15 Sep 2014
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Patch Instagram photo by thecitybythesealb
Patch Instagram photo by thecitybythesealb
Patch Instagram photo by patch
Patch Instagram photo by patch
Patch Instagram photo by patch
Patch Instagram photo by patch

A Moment of Clarity - Long Beach Post Sandy

Thanksgiving presented an opportunity to give thanks that I won’t soon forget.  I know you’ve heard all about it on a topical level, but I’m here to provide some inside color.  The lessons to be learned from a Category 1 hurricane temporarily inundating your hometown with the Atlantic Ocean are monumental. 
The first hurricane head fake came when meteorologists started hyping the storm.  For a change, they nailed this one.  I had advance warning from a heroic power trader in Baltimore who was in front of it by 10 days.  I knew my town was in trouble because last year Hurricane Irene came and went with 75% of our locals sticking around to laugh at Al Roker.  One week after that hurricane Long Beach, New York, of all places, was treated to its finest hour when 100 year surf conditions provided a playing field for the best surfers in the world to compete for the NYQuiksilver Pro Championship.  This time, we wouldn’t be so incredibly lucky, but we’d learn something.
The stress level created by the storm, the unbelievable surge, and then the aftermath is a lot to bear for a blue-collar beach community.  The City of Long Beach had just elected new leadership, for better or for worse, and cut spending and raised taxes to cover its $25M budget deficit.  Then Sandy hit causing billions of dollars in damage.  Neither the savings accounts, nor the tax receipts of a town with a median income of $76,000, were going to pay for those billions.  Consider for a moment that I had no idea what condition the town was in during the wee hours of October 30th.  I was left to reading the “market” signals.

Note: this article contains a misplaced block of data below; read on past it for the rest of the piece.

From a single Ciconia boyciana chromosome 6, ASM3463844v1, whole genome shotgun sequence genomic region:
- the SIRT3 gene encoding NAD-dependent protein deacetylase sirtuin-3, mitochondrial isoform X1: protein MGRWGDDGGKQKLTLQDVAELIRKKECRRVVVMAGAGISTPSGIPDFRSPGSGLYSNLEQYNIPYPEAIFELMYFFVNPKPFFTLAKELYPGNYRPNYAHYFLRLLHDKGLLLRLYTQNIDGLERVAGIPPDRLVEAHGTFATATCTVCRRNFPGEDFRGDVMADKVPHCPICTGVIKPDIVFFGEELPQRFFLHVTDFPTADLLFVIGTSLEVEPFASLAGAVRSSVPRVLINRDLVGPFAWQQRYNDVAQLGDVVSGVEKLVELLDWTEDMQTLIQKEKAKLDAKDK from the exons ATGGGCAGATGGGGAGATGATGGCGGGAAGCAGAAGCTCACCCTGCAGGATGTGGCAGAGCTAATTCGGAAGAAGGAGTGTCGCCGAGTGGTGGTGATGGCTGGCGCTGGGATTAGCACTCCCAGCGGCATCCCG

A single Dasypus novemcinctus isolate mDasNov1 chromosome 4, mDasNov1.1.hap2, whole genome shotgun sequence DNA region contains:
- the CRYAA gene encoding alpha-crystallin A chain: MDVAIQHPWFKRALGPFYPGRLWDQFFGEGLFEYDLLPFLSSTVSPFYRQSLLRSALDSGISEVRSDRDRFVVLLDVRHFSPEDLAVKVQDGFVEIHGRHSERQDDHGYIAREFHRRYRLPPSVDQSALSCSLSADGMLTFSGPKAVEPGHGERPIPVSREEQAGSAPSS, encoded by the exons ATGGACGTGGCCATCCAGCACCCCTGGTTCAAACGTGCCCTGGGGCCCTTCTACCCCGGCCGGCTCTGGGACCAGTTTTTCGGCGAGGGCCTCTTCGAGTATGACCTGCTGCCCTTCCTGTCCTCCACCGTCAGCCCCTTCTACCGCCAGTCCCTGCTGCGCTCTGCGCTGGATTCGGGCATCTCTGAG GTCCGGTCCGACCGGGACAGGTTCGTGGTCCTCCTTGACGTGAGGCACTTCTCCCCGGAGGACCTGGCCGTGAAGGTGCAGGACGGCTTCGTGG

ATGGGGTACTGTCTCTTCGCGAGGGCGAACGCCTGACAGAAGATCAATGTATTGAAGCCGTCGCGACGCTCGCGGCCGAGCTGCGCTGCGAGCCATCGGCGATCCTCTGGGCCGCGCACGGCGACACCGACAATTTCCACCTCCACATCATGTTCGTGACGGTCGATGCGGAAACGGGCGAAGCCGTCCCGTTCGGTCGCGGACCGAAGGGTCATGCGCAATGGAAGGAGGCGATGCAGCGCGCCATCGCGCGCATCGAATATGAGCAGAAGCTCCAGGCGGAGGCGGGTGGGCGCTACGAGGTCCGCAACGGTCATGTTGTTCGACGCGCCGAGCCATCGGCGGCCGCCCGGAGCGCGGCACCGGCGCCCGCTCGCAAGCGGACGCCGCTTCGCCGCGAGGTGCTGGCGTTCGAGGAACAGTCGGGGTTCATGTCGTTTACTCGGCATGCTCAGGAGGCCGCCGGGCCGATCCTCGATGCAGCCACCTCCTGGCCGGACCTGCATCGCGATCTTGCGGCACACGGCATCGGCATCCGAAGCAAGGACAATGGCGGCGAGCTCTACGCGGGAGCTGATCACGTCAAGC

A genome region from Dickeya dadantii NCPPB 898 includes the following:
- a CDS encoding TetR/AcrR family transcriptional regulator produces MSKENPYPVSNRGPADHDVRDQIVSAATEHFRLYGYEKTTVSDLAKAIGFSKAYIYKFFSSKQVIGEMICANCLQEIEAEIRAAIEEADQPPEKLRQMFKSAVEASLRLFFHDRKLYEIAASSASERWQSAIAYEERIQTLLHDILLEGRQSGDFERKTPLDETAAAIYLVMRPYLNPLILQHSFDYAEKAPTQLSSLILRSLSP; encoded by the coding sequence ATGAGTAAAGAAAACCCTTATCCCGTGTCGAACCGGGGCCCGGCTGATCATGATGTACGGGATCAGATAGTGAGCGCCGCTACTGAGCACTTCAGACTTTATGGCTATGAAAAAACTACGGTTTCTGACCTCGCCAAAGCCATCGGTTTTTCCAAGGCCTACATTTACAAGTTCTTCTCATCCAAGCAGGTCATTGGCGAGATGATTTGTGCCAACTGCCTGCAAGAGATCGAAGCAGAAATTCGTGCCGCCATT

I firmly believe that having a background in trading is useful in any time of crisis.  During a low-grade natural disaster, daily staples like power, gasoline, cash, and south shore pizza become a luxury.  Fending for them brings out the extremes in human nature; and you can read the sentiment signs through catastrophe like you can read the warning signs through a trade.     At around 11pm weather channel predictions came to fruition and the Frankenstorm surge reached its peak of 10’ feet above sea level.  A few of those locals were watching their cars get entirely submerged from the 2nd floor of their two-story home as the ocean poured into their living room right up to their flat screen.  Down the block from them in the “canals” area of town - 6 homes were in the process of burning down to the water line in a matter of 2 hours.  We were indeed on the lows in the middle of the night and I was praying for a bottom.  Text messages of desperation now read “Dude make it stop!!!”
On my first return trip to Long Beach on the morning of Tuesday, October 30th – I admit – I couldn’t believe my eyes and was highly skeptical we would see any modicum of normalcy for months to come.  The town was a warzone, covered in debris and burned-out zombie vehicles.  There were parts of our boardwalk on front lawns five blocks away, vehicles were smashed through parking garage walls like Matchbox cars, and four feet of sand covered the roads along the beach.  The water decontamination plant had been knocked totally offline and we were at square one in determining when, if ever, we would have power again.  We’d just been taken down several notches of living standard and gone straight to primitive. 
Locals immediately began the arduous task of pumping several feet of water out of their basement with gas powered generators and carrying the waterlogged contents of their life out to the curb.  I will never forget the looks on the faces of my friends, family and neighbors facing the seemingly insurmountable task of first cleaning up after one phase of their lives, then rebuilding the next one.  Put yourself in their boots for a moment.  All at once, that is a consideration your brain cannot handle.